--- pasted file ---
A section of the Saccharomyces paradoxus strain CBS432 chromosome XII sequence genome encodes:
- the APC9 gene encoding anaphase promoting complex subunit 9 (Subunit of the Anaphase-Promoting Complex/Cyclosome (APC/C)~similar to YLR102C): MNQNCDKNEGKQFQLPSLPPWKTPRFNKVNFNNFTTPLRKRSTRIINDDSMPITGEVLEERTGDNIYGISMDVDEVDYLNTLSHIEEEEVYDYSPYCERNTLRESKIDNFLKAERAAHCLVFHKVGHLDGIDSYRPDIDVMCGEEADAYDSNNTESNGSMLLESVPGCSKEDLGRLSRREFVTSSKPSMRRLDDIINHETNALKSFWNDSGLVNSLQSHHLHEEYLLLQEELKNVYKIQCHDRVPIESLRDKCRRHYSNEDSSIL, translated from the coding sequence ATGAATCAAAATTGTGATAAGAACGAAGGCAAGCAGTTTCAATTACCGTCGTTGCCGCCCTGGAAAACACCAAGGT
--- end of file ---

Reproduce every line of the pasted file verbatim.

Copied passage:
A section of the Saccharomyces paradoxus strain CBS432 chromosome XII sequence genome encodes:
- the APC9 gene encoding anaphase promoting complex subunit 9 (Subunit of the Anaphase-Promoting Complex/Cyclosome (APC/C)~similar to YLR102C): MNQNCDKNEGKQFQLPSLPPWKTPRFNKVNFNNFTTPLRKRSTRIINDDSMPITGEVLEERTGDNIYGISMDVDEVDYLNTLSHIEEEEVYDYSPYCERNTLRESKIDNFLKAERAAHCLVFHKVGHLDGIDSYRPDIDVMCGEEADAYDSNNTESNGSMLLESVPGCSKEDLGRLSRREFVTSSKPSMRRLDDIINHETNALKSFWNDSGLVNSLQSHHLHEEYLLLQEELKNVYKIQCHDRVPIESLRDKCRRHYSNEDSSIL, translated from the coding sequence ATGAATCAAAATTGTGATAAGAACGAAGGCAAGCAGTTTCAATTACCGTCGTTGCCGCCCTGGAAAACACCAAGGT